We went to Sauvie Island to begin our new year. First we stopped at Cedar Chest Stable on Hwy 47 in north Yambill County. We stopped there again in the afternoon by which time the temp had climbed from freezing to 39. In the morning white icing covered rocks and fallen trees, ferns and tufts of grass. The overnight snow had been rained on and then refrozen.
Cornelius Pass Road had two inches of slush along its edges at the top the ridge before we dropped back down into the Columbia River Valley.
Around 12:30PM on Sauvie Island we sat out a brief blizzard. That followed a brief ice fall of tiny crystals pretending to fall like rain but making a soft crackling sound as they hit. The cranes were ignoring the weather and working the fields. For over two decades we’ve had a sporadic family tradition of going to see wintering cranes. Our first trips were the long drive from San Francisco into the Sacramento Delta. Today’s trip was much shorter, McMinnville to Sauvie and around, less than 126 miles total. Cranes never disappoint whether you see them in Oregon, Champagne or Uganda. A March visit to Nebraska to hundreds of thousands of northbound cranes must surely be the most emotional wildlife spectacle left in the lower 48 states. At one time a few million bison might have been more..
Some crane images:
YOUNGSTER OVER-STEPS? Watch this sequence as one crane, apparently a juvie because I see now rust staining on the wings or other feathers, jumps, falls and jumps again–this maneuver is not in the Sandhill Crane handbook of dance steps:Are the other cranes watching me or nonplussed by the crane in the mud?Then he gets back up, maybe mumbling “I did that on purpose, watch my next jump.”Five frames after he’s back up, he tucks his head and launches another jump.As part of this dance step there’s a radical side-kick.This move ends with a solid landing and then a short rush forward, perhaps a bow in search of footlights. Do cranes ever applaud? Clacking of beaks?Except for the pratfall none of this bird’s moves are actually unusual, cranes will often kick out their feet, a move to warn and stave off unwelcomed encroachers.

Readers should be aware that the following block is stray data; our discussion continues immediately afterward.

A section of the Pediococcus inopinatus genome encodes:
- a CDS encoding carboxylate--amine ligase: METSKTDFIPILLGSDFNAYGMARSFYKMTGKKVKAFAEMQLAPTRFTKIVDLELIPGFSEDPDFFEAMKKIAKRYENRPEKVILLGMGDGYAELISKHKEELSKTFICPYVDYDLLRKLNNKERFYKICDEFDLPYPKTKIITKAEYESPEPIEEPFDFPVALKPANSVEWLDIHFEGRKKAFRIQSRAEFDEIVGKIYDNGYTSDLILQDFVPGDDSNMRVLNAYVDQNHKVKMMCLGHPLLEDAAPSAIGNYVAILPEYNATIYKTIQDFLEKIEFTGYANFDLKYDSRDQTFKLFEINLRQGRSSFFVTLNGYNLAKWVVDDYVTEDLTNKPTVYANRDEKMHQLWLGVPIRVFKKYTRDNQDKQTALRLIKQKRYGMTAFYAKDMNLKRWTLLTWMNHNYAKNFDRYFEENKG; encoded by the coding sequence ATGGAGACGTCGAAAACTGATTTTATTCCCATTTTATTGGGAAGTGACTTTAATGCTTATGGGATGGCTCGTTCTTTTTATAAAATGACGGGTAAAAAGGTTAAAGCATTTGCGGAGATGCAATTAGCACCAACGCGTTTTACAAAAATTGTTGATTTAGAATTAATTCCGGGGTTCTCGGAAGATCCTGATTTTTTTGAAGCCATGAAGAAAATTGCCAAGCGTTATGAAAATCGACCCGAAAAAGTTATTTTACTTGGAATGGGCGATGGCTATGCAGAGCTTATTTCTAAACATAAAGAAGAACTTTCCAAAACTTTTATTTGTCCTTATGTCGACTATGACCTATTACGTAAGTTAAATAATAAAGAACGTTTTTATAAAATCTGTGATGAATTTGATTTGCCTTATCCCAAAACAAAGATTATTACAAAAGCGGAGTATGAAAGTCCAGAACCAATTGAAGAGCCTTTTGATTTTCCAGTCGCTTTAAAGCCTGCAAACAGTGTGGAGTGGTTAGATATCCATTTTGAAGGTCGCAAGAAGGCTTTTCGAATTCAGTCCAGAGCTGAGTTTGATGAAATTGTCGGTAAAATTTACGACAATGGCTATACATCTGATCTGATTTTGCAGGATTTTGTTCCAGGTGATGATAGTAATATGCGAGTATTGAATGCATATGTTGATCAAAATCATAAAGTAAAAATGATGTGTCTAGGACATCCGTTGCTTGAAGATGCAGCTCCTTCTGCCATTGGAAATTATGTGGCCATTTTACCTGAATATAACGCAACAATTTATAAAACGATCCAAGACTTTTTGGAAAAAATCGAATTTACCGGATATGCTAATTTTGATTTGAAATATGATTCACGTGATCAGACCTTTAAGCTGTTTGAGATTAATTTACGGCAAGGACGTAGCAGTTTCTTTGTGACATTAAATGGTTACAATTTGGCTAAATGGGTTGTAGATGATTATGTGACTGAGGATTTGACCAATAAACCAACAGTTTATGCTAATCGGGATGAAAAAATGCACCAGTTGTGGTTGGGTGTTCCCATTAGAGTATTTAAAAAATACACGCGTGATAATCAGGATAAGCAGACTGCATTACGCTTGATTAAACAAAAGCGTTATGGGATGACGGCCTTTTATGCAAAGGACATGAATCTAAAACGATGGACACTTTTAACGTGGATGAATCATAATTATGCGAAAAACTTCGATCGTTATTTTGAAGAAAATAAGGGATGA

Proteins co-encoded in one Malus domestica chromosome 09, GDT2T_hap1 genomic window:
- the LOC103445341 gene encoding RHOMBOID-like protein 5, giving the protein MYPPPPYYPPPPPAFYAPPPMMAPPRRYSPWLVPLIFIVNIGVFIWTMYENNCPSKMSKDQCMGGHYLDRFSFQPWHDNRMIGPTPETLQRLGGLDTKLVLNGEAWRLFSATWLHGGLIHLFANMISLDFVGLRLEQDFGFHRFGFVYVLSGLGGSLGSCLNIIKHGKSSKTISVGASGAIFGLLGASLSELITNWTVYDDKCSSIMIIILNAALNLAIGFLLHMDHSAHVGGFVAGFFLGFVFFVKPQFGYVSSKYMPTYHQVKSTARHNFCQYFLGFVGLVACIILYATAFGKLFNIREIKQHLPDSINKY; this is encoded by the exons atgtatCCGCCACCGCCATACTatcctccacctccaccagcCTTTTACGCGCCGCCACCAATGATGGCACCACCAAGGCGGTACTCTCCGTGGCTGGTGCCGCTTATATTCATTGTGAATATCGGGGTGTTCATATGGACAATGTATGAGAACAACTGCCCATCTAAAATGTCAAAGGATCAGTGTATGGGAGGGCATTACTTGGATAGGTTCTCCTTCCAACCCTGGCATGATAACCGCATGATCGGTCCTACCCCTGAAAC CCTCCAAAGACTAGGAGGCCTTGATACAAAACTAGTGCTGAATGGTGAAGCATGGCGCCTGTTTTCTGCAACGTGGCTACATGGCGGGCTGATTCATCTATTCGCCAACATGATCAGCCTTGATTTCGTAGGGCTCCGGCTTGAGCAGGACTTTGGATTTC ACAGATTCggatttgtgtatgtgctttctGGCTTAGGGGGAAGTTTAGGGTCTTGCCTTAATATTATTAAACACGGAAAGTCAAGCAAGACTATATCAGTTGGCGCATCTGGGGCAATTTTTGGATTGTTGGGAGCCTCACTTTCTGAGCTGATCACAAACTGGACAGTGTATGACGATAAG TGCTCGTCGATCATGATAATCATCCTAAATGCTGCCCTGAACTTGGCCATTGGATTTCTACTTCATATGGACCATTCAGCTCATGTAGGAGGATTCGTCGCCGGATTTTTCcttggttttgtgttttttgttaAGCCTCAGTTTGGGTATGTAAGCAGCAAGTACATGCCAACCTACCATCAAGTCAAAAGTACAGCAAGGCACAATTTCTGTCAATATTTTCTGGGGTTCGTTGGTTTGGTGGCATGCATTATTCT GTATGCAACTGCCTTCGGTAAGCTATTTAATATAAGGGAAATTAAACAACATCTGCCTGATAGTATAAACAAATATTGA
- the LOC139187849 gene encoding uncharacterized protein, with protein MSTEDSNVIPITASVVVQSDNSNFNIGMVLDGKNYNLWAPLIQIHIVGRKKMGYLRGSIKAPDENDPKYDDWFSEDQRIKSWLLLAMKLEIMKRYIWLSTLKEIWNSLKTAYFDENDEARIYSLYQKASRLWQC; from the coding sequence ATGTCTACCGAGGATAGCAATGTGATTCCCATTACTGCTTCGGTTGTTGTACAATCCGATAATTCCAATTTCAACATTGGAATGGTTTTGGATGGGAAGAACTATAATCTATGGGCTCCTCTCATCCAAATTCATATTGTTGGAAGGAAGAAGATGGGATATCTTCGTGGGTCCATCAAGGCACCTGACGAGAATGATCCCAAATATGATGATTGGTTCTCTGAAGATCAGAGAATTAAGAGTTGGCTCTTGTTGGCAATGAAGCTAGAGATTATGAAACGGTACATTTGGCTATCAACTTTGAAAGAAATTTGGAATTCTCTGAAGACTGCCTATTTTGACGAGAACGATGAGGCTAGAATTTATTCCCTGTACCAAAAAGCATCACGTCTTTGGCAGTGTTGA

A young eagle passed over a marsh, sending many of the geese into honking flight.Later, during the snowfall we stopped for lunch and I took this shot of an adult eagle out the window, note the white streaks of snow between lens and eagle.A flotilla of male Common Mergansers were tucked into a quiet cove along Multnomah Channel near the houseboats.